Wednesday, July 30, 2014

Review of Snow by Uri Shulevitz

Snow by Uri Shulevitz
Square Fish

1999 Charlotte Zolotow Award Winner

Snow is a wonderful story of how a village is transformed from gray to white. Paralleling the village’s transformation is a transformation of people from curt and pessimistic to happy and cheerful. 

The illustrations follow this conversion using changing colors and facial expressions. The hero of the story is a little boy who is optimistic about the snow from the first flake. If there is a message here it is to not pay too much attention to the nay-sayers. Believe in what you believe, and hope for a change from gray yuck to white smiles.

In addition to being a Charlotte Zolotow Award winner, Show also has these honors: American Library Association Notable Children's Books, Booklist Editors' Choice, Bulletin of the Center for Children's Books Blue Ribbon Award, Caldecott Honor Book,), Golden Kite Award Winner, New York Times Outstanding Books of the Year, Publishers Weekly Best Books of the Year, School Library Journal Best Books of the Year. It captures a child’s indomitable optimism from the start, even when others try to cut him off.  The illustrations convey the mood as it changes from plain and nothing into wonder and happy.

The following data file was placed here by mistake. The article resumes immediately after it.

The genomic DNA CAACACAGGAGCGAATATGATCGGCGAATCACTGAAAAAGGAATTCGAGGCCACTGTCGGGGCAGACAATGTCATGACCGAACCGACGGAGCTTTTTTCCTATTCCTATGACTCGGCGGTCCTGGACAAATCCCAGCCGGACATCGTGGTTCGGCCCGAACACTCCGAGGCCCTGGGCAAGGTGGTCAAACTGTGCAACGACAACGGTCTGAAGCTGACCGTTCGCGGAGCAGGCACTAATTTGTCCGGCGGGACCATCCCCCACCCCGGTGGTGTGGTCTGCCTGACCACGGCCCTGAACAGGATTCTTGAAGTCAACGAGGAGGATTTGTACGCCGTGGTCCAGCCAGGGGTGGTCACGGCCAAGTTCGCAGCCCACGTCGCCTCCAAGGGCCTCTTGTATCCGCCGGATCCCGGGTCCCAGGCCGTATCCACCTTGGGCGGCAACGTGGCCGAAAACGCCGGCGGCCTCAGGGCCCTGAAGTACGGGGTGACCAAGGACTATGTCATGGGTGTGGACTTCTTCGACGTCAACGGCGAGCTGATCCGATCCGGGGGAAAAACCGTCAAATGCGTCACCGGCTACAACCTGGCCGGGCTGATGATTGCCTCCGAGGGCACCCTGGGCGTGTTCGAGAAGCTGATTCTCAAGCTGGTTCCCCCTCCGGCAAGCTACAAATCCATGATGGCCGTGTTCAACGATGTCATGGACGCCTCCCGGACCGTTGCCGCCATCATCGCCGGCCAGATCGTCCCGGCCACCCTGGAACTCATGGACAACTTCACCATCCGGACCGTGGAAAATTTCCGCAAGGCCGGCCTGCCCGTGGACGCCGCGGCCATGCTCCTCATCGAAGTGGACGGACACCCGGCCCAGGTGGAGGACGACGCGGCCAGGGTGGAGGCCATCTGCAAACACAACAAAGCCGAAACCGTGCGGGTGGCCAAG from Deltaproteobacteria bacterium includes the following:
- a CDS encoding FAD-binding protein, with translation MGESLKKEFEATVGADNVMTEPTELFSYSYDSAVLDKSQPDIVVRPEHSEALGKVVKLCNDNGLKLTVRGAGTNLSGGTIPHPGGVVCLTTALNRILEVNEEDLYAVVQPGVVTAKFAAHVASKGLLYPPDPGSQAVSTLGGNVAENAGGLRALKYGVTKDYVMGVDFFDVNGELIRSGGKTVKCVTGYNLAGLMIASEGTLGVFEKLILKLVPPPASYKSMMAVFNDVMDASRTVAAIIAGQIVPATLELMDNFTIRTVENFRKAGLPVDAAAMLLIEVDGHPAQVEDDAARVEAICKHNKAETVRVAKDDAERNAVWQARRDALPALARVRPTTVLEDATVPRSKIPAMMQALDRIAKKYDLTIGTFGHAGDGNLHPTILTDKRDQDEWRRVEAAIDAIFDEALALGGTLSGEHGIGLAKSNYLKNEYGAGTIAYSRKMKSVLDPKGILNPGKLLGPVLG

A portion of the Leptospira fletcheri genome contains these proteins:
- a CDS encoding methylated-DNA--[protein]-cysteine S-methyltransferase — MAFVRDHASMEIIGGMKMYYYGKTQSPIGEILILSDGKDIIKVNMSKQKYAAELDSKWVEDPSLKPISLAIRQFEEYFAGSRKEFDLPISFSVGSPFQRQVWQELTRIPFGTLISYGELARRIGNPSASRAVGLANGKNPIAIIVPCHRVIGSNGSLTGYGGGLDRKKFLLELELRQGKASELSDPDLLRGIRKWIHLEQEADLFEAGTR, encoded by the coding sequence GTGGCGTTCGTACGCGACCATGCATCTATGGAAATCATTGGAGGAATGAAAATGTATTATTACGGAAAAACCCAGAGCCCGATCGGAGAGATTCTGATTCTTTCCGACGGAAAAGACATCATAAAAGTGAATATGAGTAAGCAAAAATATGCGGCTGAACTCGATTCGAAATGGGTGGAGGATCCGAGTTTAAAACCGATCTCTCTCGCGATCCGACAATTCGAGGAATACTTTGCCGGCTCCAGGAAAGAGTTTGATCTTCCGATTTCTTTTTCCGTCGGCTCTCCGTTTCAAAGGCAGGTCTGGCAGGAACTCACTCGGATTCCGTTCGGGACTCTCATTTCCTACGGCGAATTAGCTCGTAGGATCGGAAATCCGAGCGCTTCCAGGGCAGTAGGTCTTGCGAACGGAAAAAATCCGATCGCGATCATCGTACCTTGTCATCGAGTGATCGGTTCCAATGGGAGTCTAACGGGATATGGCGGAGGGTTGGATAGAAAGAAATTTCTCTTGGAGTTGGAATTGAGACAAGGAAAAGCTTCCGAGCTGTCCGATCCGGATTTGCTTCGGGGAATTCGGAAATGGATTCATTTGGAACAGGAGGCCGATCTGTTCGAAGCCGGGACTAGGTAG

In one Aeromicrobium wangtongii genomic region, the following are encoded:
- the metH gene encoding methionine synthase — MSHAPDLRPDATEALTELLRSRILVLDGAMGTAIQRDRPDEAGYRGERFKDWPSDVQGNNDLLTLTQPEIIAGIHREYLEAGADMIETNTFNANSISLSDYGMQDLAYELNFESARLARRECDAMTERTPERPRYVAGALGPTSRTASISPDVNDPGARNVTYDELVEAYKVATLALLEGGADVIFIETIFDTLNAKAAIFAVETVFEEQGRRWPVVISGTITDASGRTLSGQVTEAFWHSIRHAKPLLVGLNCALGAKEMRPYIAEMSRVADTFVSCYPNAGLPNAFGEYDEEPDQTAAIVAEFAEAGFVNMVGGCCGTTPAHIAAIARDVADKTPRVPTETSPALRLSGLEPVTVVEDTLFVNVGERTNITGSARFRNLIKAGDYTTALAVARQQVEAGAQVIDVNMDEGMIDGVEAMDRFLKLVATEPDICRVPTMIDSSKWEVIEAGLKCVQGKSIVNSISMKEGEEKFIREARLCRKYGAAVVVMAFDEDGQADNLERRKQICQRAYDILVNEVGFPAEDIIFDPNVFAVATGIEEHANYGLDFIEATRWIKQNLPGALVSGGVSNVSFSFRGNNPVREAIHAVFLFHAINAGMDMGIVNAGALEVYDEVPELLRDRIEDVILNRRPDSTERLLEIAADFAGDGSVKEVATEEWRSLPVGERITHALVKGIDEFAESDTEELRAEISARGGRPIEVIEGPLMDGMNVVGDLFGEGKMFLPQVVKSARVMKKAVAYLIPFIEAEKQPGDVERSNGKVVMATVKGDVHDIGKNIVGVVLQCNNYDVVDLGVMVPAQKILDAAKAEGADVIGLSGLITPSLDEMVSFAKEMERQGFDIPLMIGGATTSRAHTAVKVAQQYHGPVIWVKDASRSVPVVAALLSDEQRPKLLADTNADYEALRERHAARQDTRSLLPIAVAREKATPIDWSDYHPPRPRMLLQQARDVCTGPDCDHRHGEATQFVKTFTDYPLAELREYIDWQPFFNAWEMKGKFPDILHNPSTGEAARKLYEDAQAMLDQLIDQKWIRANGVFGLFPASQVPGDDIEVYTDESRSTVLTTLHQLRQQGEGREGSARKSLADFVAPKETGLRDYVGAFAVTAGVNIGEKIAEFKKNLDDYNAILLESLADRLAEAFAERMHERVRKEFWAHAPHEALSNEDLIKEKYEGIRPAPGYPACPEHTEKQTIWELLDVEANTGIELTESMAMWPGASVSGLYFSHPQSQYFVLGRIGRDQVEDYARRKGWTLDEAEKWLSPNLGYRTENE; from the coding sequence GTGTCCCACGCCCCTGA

I like this book because the child does not give up in the face of pessimism.  He never gives up his hope. Something good is about to happen, he hopes, he knows, he expects. And he is rewarded as the snowflakes begin to multiply. Of course all of our wishes don’t come true,  but the book somehow makes it clear that there are people who can’t or won’t believe something good is about to happen, while the child retains his expectation. It is a story that, I think, helps us see the “glass half full” rather than the “glass half empty.” 

ABOUT THE AUTHOR: Uri Shulevitz was born in Warsaw in 1935. His family fled from Poland during World War II and settled in Paris in 1947. He moved to New York in 1959. Uri began drawing at the age of three and combined it with storytelling by drawing comic books as a child. He studied painting at the Brooklyn Museum Art School and soon started illustrating books. His first book was The Moon in My Room in 1963.  His 1969 book The Fool of the World and the Flying Ship won a Caldecott Medal. He has since written or illustrated (or both) over 40 books. They include three Caldecott Honor Books (The Treasure, Snow, and How I Learned Geography.)

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